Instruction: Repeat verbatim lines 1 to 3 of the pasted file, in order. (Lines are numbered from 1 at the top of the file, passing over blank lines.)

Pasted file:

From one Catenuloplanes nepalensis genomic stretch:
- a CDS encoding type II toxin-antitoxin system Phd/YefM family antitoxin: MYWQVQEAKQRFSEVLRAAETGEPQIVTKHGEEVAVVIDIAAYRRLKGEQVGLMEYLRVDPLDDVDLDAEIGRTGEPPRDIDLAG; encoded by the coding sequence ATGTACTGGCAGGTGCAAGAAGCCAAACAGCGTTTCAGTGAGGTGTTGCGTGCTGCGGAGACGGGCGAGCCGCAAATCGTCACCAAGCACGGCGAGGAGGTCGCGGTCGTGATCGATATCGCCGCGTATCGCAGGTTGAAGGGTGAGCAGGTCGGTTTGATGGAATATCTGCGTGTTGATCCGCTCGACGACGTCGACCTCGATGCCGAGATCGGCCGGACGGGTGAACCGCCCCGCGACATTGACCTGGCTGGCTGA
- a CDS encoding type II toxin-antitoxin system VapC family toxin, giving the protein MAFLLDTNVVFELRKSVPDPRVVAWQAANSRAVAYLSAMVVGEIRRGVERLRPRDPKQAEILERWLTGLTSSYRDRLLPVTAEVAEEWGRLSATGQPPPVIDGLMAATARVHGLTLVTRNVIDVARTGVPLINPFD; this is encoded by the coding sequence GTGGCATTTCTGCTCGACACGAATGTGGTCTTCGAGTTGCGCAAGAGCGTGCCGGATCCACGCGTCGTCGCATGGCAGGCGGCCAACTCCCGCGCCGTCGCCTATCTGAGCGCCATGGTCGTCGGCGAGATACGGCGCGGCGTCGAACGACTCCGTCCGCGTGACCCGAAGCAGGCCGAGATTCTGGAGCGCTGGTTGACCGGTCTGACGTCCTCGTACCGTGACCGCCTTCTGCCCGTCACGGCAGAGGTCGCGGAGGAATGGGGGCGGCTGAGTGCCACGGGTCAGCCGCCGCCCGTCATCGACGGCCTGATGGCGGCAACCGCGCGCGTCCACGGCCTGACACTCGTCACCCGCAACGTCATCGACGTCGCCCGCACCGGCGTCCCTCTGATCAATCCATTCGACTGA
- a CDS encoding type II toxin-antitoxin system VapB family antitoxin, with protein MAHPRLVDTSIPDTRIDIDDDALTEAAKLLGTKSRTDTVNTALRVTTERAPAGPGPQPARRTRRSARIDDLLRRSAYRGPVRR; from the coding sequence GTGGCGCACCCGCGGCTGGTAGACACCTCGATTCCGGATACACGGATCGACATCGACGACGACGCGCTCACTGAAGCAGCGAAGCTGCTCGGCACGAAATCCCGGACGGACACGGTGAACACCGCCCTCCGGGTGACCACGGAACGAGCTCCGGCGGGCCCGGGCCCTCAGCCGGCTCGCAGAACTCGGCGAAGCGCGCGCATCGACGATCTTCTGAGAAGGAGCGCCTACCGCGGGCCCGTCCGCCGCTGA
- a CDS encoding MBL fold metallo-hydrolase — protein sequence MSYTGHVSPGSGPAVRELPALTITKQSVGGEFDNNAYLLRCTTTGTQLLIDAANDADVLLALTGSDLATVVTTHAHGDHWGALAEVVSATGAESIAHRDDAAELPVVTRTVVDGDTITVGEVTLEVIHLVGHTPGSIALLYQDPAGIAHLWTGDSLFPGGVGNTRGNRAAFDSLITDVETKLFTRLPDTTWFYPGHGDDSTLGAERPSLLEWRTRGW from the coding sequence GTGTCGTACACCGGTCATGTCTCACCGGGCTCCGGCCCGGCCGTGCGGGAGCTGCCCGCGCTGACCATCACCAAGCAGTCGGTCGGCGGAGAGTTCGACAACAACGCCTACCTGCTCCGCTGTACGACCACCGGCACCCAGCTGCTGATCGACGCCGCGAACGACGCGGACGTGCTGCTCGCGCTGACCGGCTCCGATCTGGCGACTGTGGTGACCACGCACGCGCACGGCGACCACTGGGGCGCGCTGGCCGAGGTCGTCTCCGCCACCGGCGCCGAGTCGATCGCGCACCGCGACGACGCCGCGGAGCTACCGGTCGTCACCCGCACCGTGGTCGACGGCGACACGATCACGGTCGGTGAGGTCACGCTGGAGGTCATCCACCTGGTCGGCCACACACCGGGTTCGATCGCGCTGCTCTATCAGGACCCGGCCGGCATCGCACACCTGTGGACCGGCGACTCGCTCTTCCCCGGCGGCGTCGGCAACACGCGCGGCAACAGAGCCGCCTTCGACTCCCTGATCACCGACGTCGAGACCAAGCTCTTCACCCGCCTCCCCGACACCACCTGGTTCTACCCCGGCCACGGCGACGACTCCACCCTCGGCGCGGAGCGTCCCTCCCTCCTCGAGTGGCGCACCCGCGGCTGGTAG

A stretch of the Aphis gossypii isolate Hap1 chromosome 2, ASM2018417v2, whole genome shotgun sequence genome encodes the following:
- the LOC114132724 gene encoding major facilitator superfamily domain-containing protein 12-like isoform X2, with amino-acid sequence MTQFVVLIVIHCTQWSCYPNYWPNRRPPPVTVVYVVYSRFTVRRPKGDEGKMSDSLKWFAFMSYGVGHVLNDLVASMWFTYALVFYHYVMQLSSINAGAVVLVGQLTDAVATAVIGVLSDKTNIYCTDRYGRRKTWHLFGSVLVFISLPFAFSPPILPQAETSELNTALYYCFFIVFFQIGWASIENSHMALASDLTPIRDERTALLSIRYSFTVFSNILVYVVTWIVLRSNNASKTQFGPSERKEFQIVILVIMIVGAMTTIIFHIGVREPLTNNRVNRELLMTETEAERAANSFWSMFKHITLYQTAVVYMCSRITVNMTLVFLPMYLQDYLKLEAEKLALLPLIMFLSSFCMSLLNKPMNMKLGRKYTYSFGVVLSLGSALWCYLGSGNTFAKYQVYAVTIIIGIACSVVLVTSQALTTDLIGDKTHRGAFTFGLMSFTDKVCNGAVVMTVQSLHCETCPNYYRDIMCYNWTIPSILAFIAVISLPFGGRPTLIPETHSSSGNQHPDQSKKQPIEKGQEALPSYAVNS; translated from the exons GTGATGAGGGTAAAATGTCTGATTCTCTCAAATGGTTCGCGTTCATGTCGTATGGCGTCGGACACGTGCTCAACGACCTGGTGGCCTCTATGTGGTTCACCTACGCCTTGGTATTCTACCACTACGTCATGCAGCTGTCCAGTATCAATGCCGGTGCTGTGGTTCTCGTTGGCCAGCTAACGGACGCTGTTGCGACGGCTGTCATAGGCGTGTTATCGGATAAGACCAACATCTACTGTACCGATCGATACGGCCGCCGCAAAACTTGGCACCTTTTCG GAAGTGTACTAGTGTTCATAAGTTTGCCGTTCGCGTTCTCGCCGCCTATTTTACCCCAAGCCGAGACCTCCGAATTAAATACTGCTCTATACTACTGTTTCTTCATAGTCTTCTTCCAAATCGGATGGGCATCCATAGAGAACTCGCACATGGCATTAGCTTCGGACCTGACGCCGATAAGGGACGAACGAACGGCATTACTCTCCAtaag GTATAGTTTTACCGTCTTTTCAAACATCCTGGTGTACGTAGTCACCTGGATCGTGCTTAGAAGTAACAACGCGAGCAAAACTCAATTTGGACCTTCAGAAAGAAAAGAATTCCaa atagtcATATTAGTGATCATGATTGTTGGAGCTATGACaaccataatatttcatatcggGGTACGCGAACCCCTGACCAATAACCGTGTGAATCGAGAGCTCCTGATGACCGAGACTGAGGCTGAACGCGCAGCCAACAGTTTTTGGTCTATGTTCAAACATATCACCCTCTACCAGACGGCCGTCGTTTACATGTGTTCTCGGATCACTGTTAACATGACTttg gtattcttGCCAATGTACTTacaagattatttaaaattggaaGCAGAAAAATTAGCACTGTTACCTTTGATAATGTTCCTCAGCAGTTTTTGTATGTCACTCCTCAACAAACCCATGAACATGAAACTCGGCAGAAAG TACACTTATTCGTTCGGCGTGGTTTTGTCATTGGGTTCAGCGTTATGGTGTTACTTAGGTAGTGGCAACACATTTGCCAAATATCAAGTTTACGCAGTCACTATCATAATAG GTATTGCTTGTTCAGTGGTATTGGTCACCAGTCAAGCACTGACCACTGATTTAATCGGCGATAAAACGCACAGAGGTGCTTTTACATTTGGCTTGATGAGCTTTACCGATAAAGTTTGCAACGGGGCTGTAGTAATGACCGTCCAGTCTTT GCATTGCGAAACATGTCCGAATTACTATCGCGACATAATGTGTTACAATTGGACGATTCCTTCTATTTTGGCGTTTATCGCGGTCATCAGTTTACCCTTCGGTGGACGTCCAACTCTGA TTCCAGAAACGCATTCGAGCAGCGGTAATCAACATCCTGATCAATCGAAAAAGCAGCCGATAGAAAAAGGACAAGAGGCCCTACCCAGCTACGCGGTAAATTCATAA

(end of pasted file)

From one Catenuloplanes nepalensis genomic stretch:
- a CDS encoding type II toxin-antitoxin system Phd/YefM family antitoxin: MYWQVQEAKQRFSEVLRAAETGEPQIVTKHGEEVAVVIDIAAYRRLKGEQVGLMEYLRVDPLDDVDLDAEIGRTGEPPRDIDLAG; encoded by the coding sequence ATGTACTGGCAGGTGCAAGAAGCCAAACAGCGTTTCAGTGAGGTGTTGCGTGCTGCGGAGACGGGCGAGCCGCAAATCGTCACCAAGCACGGCGAGGAGGTCGCGGTCGTGATCGATATCGCCGCGTATCGCAGGTTGAAGGGTGAGCAGGTCGGTTTGATGGAATATCTGCGTGTTGATCCGCTCGACGACGTCGACCTCGATGCCGAGATCGGCCGGACGGGTGAACCGCCCCGCGACATTGACCTGGCTGGCTGA
- a CDS encoding type II toxin-antitoxin system VapC family toxin, giving the protein MAFLLDTNVVFELRKSVPDPRVVAWQAANSRAVAYLSAMVVGEIRRGVERLRPRDPKQAEILERWLTGLTSSYRDRLLPVTAEVAEEWGRLSATGQPPPVIDGLMAATARVHGLTLVTRNVIDVARTGVPLINPFD; this is encoded by the coding sequence GTGGCATTTCTGCTCGACACGAATGTGGTCTTCGAGTTGCGCAAGAGCGTGCCGGATCCACGCGTCGTCGCATGGCAGGCGGCCAACTCCCGCGCCGTCGCCTATCTGAGCGCCATGGTCGTCGGCGAGATACGGCGCGGCGTCGAACGACTCCGTCCGCGTGACCCGAAGCAGGCCGAGATTCTGGAGCGCTGGTTGACCGGTCTGACGTCCTCGTACCGTGACCGCCTTCTGCCCGTCACGGCAGAGGTCGCGGAGGAATGGGGGCGGCTGAGTGCCACGGGTCAGCCGCCGCCCGTCATCGACGGCCTGATGGCGGCAACCGCGCGCGTCCACGGCCTGACACTCGTCACCCGCAACGTCATCGACGTCGCCCGCACCGGCGTCCCTCTGATCAATCCATTCGACTGA